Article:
Changes to public policy, such as regulations, almost always have unintended consequences. Tracking down these accidental results are among the most interesting things we economists get to do.
They are often quite controversial, such as a purported link between legalized abortion and a decline in the crime rate a generation later, or the link between gun ownership and lower crime rates. They are sometimes surprisingly pleasant, such as the decline in obesity rates due to proximity to big-box grocery stores with their lower-priced fruits and vegetables.
Recently, my colleagues at the Digital Policy Institute found an unintended consequence that is worth writing about.
Over the past decade, more than 20 states have adopted a seemingly modest policy to introduce competition in cable-TV service. You see, back in the early 1980s, when cable became ubiquitous, Congress required states to set geographical monopolies for cable TV. This was designed to make sure more households got the service and that companies didn't just fight for market share in high-density locations.
Over the next two decades, this thing called the Internet came along and it relied heavily on the same transmission technology as cable TV. Eventually, most communities found themselves with overlapping sets of cable for broadband access to the Internet and cable TV. But the regulation that was still in effect prevented telephone companies from offering cable TV. This meant all the conditions for competition were available, but outdated regulation prevented it.
Through the first decade of this century, Indiana and 20 other states changed this law, facing fierce opposition from the cable TV monopolies and their lobbyists. To this day, they've continued to argue this was a mistake and that cable rates didn't decline and that service got worse. This is hard to refute since we don't have good data on the price of cable TV to compare across states. Here, the economic sleuth steps in.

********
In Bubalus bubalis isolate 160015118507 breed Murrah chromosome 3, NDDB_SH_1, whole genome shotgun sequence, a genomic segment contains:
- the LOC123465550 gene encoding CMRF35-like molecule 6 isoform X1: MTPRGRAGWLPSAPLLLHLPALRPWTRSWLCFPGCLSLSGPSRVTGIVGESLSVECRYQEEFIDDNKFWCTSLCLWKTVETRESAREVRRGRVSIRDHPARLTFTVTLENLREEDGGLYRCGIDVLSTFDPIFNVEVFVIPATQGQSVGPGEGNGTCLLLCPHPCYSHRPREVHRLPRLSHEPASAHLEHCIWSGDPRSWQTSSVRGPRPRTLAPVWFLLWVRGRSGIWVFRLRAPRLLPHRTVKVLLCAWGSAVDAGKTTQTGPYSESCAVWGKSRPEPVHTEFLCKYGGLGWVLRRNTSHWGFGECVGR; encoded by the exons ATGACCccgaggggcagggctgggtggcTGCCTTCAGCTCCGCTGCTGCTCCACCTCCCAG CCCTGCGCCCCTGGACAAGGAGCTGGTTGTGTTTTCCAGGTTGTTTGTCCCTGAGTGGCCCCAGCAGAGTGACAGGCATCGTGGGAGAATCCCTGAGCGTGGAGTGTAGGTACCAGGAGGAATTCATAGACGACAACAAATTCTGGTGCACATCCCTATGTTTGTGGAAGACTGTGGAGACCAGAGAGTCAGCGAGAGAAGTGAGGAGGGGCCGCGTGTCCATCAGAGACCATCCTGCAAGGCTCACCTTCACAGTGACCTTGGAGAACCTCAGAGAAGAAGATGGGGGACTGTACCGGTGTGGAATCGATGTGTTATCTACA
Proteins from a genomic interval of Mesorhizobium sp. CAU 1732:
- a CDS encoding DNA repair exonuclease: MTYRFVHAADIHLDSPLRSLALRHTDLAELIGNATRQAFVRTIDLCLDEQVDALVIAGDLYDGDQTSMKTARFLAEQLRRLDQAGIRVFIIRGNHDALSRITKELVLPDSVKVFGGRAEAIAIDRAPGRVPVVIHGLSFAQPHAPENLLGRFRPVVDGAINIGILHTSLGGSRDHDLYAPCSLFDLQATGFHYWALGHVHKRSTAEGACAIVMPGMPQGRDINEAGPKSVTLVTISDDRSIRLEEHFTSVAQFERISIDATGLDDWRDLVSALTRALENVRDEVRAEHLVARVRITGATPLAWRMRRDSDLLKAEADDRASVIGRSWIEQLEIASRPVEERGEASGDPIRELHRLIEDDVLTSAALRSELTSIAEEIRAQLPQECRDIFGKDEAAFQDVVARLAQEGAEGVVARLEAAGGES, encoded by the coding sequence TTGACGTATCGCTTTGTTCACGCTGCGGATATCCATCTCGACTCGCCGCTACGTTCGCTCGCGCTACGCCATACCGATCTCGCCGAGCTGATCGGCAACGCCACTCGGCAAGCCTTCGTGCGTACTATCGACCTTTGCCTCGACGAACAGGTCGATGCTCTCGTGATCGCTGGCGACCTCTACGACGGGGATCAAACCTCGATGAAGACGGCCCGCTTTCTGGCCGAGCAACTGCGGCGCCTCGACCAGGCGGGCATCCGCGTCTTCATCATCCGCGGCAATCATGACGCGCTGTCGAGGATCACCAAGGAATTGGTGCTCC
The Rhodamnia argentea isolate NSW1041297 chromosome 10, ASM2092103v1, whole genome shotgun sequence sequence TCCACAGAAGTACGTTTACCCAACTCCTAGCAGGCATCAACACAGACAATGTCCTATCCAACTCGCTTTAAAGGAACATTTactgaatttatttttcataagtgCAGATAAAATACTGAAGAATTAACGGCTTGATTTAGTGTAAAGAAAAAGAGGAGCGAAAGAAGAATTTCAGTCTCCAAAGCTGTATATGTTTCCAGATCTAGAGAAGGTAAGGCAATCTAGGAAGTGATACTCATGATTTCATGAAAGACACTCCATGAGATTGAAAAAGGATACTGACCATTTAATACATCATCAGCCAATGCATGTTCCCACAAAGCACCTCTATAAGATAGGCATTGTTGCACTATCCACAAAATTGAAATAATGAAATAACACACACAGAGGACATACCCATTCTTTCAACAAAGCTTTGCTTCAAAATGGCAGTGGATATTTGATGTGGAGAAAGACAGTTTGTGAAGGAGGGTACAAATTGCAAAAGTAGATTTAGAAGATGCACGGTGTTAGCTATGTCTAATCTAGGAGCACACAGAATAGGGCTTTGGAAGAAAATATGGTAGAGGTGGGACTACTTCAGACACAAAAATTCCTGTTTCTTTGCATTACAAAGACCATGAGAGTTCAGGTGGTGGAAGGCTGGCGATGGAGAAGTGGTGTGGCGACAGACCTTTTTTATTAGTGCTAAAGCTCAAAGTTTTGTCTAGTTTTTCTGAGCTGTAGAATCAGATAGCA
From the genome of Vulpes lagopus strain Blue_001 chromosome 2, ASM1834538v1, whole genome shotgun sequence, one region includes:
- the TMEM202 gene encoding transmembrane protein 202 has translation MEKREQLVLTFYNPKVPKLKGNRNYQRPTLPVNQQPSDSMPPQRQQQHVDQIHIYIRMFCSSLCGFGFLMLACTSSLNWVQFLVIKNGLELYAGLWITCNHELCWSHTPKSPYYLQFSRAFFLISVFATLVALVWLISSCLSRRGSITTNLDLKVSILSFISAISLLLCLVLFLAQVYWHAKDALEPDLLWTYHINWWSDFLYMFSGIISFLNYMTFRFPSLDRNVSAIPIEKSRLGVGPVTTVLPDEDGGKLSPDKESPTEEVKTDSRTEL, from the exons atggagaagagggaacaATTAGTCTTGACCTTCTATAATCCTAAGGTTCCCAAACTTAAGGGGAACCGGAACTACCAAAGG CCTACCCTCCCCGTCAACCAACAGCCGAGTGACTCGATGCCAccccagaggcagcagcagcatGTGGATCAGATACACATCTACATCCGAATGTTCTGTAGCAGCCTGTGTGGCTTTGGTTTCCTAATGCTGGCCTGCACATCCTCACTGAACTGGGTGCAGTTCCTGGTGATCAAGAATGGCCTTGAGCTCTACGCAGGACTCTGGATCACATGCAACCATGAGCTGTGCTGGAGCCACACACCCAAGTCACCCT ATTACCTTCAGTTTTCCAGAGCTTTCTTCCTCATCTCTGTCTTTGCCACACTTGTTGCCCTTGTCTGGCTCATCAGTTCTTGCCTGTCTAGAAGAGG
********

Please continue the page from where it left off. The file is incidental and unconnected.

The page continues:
The Federal Communications Commission doesn't keep records of cable TV prices, but they do keep good records, updated twice a year, on the number of homes that have access to broadband. This is important because it sets up an especially nice statistical test to compare the effect of deregulation with adoption rates of broadband in states that deregulated cable TV markets. By the way, from a public-policy perspective, we care more about access to broadband than cable TV and all its assorted wonders.
Our study found that simply permitting deregulation of cable TV caused a pleasing increase in broadband adoption, ranging from 1.66 percent of households in Louisiana to 5.88 percent in Vermont.
Here in Indiana, 2.47 percent of households (more than 225,000 families) have broadband because the state allowed competition in cable TV markets. Of course, this is a small percentage compared to the overall number of households who bought broadband, but for 225,000 Hoosier families who have cheaper and more available access to the Internet, this is yet another happy by-product of an otherwise smart public policy.•
Hicks is director of the Center for Business and Economic Research at Ball State University. His column appears weekly. He can be reached at firstname.lastname@example.org.